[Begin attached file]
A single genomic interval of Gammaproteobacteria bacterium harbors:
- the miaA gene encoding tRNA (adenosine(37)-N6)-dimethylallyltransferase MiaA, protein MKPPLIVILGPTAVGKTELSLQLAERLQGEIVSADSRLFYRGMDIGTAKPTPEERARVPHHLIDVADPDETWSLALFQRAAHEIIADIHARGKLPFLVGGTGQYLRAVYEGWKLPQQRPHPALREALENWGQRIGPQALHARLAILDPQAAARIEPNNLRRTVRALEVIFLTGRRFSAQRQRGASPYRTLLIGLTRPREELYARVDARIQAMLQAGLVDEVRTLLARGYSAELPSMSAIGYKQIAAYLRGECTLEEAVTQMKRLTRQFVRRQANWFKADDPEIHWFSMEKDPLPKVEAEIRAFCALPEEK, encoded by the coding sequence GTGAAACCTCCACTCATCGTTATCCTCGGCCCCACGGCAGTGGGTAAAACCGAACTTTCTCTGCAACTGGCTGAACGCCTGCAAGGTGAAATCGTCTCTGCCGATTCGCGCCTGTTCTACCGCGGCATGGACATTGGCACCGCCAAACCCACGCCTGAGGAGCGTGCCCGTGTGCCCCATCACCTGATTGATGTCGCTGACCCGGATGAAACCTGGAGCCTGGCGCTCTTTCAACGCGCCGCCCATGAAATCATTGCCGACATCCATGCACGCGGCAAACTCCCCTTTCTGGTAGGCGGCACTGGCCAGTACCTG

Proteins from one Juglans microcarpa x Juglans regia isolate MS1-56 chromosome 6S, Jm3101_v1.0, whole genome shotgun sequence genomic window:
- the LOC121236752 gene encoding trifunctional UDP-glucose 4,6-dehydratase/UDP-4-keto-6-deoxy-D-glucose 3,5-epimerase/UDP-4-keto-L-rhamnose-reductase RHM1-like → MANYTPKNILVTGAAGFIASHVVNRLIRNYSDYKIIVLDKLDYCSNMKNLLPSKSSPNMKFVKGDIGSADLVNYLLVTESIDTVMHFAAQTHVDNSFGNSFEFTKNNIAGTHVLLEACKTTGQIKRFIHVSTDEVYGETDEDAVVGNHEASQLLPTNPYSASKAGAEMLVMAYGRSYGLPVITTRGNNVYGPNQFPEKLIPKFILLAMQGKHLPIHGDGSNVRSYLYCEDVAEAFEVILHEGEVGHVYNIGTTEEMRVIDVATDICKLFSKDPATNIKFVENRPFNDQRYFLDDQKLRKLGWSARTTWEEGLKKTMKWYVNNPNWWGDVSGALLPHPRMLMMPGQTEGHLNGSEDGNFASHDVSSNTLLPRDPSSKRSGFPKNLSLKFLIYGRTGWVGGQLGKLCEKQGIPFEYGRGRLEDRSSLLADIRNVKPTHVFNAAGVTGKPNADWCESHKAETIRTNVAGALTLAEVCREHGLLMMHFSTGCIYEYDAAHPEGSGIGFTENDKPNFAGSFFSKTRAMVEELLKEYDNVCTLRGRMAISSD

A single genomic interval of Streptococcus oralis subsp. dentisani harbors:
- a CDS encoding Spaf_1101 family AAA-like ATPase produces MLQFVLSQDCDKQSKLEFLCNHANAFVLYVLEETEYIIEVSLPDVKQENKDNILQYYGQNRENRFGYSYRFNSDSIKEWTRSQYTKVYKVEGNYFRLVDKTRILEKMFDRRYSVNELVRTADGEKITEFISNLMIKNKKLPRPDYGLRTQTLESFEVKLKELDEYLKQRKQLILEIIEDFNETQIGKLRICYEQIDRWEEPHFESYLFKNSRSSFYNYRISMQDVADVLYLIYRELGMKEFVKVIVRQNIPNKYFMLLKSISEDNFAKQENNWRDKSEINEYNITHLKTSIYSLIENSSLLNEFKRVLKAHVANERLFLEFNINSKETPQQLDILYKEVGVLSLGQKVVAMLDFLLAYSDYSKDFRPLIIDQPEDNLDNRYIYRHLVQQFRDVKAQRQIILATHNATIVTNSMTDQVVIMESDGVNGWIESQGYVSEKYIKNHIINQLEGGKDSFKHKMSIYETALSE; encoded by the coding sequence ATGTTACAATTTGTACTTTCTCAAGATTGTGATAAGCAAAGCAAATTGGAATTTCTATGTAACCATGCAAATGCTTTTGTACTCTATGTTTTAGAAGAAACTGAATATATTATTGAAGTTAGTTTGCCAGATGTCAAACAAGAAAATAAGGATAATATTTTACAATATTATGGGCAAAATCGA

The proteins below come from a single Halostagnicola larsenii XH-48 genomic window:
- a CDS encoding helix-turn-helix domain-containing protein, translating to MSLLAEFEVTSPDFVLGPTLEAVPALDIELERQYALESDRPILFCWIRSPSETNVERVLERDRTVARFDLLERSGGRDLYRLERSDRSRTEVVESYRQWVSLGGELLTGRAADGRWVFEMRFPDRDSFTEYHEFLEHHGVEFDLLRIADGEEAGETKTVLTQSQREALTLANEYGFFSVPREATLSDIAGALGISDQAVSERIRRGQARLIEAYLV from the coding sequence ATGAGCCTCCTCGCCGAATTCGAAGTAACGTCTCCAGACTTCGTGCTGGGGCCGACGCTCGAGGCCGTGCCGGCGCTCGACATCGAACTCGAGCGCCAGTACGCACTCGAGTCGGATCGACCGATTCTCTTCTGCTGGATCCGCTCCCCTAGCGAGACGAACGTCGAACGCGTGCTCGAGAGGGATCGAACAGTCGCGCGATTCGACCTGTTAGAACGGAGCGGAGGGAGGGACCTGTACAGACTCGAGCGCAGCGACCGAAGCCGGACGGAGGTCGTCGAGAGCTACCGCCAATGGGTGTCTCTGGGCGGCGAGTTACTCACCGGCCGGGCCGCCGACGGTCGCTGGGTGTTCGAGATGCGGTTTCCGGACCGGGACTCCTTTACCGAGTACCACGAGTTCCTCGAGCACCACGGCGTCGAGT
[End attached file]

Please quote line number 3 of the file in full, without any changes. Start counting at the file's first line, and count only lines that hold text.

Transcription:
Proteins from one Juglans microcarpa x Juglans regia isolate MS1-56 chromosome 6S, Jm3101_v1.0, whole genome shotgun sequence genomic window: